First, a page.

Veep too late

Whomever he chooses, Obama should have moved earlier to select his running mate.

Published August 21, 2008 5:49PM (EDT)

So we are getting down to the wire on Barack Obama’s vice-presidential pick. Forgetting for a moment the list of finalists, here's a question for Salon readers: Whomever he picks, did Obama wait too long?

I have long been an advocate of picking early, even picking a running mate -- the vice president or lieutenant governor -- and running as a tandem through the primaries. (This is not unheard of: In 2006, it was attempted unsuccesfully by a pair of Republicans in an Illinois gubernatorial race and successfully by Martin O'Malley and Anthony Brown in Maryland's gubernatorial race.) The basics of the argument is that you double up your resources for a longer period: a second candidate stumping, a second spouse, a second set of volunteers and donors and supporters, and so forth.

And I cannot help thinking that during this past month, as developments bad and good unfolded, from the Hilton/Spears ad to McCain’s homeownership mega-gaffe, it would have helped if Obama had Joe Biden or almost anyone else these pushing back against the attacks and hammering McCain for every flip-flop and misstatement.

And unlike the incumbent Republicans, who this cycle again hold their convention second, there was no need for Obama to hold the veep pick as a way to reduce the bounce the other party had coming out of its (earlier) convention, a tactic that only makes sense sequentially for the Republicans and McCain. (However, McCain could have risked that benefit and opted not to waste those precious months in the late spring after he clinched the nomination while Obama and Hillary Clinton were still fighting it out, and picked his running mate and started double-teaming Obama in, like, April.) '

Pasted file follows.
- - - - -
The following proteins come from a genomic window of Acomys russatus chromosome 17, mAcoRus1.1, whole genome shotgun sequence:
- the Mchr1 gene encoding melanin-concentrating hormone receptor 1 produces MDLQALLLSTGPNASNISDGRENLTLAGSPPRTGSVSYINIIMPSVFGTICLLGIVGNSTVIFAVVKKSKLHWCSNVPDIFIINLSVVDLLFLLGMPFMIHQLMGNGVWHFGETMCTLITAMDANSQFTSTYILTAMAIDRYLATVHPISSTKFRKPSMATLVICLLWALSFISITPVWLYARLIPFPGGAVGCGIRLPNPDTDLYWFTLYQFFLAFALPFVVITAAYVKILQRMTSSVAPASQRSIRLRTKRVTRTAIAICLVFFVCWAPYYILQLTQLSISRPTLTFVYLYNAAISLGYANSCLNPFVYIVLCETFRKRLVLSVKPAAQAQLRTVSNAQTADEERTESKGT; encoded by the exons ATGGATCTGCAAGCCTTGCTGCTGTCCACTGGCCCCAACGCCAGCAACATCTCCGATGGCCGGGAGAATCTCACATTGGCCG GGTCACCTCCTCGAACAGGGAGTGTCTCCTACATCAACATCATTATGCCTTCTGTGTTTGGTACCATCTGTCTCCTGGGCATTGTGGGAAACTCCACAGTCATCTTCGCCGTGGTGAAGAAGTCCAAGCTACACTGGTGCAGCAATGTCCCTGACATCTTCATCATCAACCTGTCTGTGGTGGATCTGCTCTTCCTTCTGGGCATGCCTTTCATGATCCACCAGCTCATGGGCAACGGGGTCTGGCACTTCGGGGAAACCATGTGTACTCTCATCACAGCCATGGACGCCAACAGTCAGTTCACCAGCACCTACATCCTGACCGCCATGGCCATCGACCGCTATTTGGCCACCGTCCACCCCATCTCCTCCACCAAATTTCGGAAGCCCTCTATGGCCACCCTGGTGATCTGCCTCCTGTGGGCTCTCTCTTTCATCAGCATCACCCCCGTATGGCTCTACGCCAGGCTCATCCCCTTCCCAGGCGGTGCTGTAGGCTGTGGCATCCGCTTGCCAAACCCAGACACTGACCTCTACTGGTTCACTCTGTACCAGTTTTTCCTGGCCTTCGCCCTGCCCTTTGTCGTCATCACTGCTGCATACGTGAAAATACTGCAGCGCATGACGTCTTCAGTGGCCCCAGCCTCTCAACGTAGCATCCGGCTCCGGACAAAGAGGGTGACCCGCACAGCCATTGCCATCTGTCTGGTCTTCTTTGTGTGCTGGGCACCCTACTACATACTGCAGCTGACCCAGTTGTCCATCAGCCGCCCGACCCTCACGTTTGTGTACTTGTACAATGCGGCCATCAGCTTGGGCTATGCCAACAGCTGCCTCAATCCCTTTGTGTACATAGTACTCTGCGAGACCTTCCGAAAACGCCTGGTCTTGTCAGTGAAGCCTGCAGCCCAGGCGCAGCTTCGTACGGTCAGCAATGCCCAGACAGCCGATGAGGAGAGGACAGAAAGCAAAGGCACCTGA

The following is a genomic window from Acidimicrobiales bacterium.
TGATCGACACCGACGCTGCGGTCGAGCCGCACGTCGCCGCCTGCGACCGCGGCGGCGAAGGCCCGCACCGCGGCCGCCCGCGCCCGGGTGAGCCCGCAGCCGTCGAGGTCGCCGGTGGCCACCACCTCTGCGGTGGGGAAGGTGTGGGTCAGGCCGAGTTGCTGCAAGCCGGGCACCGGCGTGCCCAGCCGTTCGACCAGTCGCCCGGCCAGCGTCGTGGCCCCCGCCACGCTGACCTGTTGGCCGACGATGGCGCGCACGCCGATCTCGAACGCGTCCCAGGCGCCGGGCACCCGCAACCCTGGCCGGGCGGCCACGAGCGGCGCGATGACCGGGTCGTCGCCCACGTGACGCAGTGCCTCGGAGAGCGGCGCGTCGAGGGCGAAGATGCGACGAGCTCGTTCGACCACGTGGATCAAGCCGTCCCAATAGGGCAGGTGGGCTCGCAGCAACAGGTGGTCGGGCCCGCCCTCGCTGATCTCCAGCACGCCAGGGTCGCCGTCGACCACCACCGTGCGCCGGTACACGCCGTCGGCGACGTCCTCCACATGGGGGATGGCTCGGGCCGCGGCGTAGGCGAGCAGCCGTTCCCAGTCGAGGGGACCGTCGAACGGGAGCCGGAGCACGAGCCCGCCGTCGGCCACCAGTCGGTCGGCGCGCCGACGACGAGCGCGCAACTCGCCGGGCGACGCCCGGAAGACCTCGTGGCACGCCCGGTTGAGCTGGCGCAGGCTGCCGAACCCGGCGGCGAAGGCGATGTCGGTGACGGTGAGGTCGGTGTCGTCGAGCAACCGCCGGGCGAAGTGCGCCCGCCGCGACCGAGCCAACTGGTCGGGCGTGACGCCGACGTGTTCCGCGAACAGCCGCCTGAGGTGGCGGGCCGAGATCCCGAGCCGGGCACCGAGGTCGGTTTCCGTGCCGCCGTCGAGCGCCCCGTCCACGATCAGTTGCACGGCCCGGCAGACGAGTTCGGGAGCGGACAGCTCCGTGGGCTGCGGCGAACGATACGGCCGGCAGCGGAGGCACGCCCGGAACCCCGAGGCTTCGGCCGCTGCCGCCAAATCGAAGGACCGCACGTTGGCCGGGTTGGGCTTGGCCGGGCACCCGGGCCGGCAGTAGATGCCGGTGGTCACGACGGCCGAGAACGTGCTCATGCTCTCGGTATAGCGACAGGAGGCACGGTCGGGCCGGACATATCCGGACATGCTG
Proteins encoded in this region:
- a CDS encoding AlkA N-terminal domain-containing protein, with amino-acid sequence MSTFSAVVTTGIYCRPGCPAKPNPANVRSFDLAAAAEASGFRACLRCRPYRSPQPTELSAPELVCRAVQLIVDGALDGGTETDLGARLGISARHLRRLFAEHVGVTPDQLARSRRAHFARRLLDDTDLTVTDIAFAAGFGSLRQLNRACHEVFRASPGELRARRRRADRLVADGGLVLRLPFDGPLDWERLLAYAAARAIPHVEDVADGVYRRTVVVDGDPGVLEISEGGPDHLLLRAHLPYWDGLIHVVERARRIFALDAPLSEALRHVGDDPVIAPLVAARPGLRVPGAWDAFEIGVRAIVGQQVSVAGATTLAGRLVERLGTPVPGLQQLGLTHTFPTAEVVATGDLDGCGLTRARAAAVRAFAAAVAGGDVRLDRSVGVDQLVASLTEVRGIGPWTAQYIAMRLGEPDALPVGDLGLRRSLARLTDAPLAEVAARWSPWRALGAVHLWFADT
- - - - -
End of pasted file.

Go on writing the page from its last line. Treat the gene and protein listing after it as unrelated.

Anyway, the point is that I don’t see how Biden or Virginia Gov. Tim Kaine or whoever on Aug. 22 is preferable to that person on July 22. One colleague pointed out that Team Obama has been collecting e-mails and cellphone numbers in order to text supporters first with the announcement; so, granted, there was maybe some list-building advantage to waiting. But anybody who signs up for a text alert from Obama is either a) an Obama supporter already or b) a member of the national media. I can't imagine there is a single American who thought, "I'm not sure I'm going to support Obama, but gee, if his campaign is willing to send me a text announcing his V.P., well, that changes everything!"

[For the record, John Kerry picked John Edwards on July 6, 2004, three weeks before the Boston convention began. Looks like Obama is going to pick three days before. Think about what has unfolded in the past three weeks and how a veep pick could have helped.]

By Thomas Schaller

Thomas F. Schaller is professor of political science at the University of Maryland, Baltimore County and the author of "Whistling Past Dixie: How Democrats Can Win Without the South." Follow him @schaller67.

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